FANDOM


Name Daniel Gilliland
Class 480
Year 2012
Quarter Fall
Section 1
Presentation Date October 30, 2012
Presentation Given Yes
Topic(s) Autopilot

Autopilot

The autopilot system was originally developed by Lawrence Sperry in the early 1900’s. It was built using gyroscopes that maintained the pitch, yaw, and roll of the aircraft. A gyroscope would control each of the axes of rotation and would maintain the stability of the aircraft much like a bicycle remains upright because of the spinning wheels. Sperry was able to demonstrate his mechanical auto-pilot in the Airplane Safety Competition held in France in 1914. On his first pass in front of the judges, he took his hands away from the controls which was very impressive at the time. On the second pass, he climbed out onto the wing as the plane, and on the third pass, his co-pilot and himself walked out on to either wing leaving the plane completely under the control of the autopilot. The system was very successful.

The idea of the autopilot has not changed much since. More aspects of the aircraft are controlled including gyroscopes, accelerometers, altimeters, compasses and airspeed indicators. The system is now controlled by a computer running some very basic AI. The automatic flight control system, or AFCS has many sensors that monitor all of the aspects of the plane’s flight. If one of the sensors is reporting that it is outside of the bounds of the control mode set by the pilot, then it signals the correct mechanical servo to make the necessary adjustments to keep the aircraft within the control mode.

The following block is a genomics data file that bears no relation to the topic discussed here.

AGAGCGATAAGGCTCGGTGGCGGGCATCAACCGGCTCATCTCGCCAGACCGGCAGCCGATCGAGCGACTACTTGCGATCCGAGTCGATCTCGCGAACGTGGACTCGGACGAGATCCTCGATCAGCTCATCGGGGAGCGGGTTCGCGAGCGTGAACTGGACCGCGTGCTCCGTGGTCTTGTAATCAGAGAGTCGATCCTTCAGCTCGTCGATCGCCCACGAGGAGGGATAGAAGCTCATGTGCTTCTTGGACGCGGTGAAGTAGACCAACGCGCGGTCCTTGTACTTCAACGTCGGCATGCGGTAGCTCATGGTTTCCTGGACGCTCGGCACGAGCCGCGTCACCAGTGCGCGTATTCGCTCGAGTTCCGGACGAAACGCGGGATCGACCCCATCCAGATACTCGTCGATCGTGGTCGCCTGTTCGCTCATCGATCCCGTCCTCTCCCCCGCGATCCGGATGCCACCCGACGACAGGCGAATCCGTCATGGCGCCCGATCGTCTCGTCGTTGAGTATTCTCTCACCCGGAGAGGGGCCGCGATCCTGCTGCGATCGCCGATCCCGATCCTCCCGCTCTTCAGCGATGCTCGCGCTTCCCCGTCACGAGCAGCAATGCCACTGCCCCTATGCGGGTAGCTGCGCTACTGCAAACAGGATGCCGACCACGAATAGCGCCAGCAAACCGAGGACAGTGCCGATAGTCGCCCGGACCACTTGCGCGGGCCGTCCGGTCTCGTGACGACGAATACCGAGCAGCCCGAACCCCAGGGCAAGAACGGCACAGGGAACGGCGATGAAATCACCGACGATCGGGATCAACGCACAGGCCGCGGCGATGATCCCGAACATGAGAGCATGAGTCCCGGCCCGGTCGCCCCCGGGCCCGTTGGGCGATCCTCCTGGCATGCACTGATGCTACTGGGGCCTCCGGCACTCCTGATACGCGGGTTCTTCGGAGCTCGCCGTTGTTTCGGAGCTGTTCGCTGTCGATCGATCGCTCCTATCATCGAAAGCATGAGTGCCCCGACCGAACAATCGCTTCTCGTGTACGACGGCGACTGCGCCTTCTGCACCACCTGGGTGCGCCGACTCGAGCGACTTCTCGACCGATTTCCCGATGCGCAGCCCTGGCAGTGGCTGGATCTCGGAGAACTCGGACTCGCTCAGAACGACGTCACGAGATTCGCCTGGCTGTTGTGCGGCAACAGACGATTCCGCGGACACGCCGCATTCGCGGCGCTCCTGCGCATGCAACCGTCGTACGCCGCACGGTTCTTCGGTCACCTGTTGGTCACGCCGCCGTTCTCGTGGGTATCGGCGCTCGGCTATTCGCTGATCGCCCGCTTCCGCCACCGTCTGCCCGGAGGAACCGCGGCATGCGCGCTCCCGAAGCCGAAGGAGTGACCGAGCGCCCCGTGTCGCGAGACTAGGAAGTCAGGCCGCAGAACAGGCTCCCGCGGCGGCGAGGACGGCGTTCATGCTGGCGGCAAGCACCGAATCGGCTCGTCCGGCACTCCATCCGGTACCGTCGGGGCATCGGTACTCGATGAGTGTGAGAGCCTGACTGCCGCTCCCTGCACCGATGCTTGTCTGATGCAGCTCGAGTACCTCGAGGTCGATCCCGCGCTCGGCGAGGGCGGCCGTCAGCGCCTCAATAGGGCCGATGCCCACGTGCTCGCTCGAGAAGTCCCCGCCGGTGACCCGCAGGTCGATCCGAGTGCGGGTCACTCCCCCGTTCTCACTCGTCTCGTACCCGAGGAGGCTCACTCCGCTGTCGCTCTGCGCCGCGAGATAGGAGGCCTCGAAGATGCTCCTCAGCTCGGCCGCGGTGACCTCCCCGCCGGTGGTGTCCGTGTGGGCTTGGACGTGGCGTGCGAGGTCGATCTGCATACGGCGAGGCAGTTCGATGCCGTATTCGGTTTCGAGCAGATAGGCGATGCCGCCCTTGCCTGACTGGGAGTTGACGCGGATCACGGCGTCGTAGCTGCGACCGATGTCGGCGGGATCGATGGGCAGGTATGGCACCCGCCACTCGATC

This all happens within a negative feedback loop many times a second. This allows autopilot systems to have faster reactions than human pilots. However, this does not mean that auto-pilot systems are without flaws.

There have been several accidents due to autopilot malfunctions. Generally, this happens as a sensor failure which causes the system to attempt to correct an issue that may not actually be a problem. For example, an aircraft could have a pitch sensor that fails causing the system to perceive the aircraft as pointing straight up. It would correct and cause the plane to dive, causing the plane to crash. However, this can be easily corrected by trained pilots.

Overall, the autopilot system has not changed much from its origins. But modern technology has made it more capable and more reliable. It uses very basic Artificial Intelligence principles, but those have proven to be effective in this situation.


Bibliography

http://www.century-of-flight.freeola.com/Aviation%20history/evolution%20of%20technology/autopilot.htm



http://science.howstuffworks.com/transport/flight/modern/autopilot.htm



"http://flighttraining.aopa.org/students/crosscountry/special/autopilot.html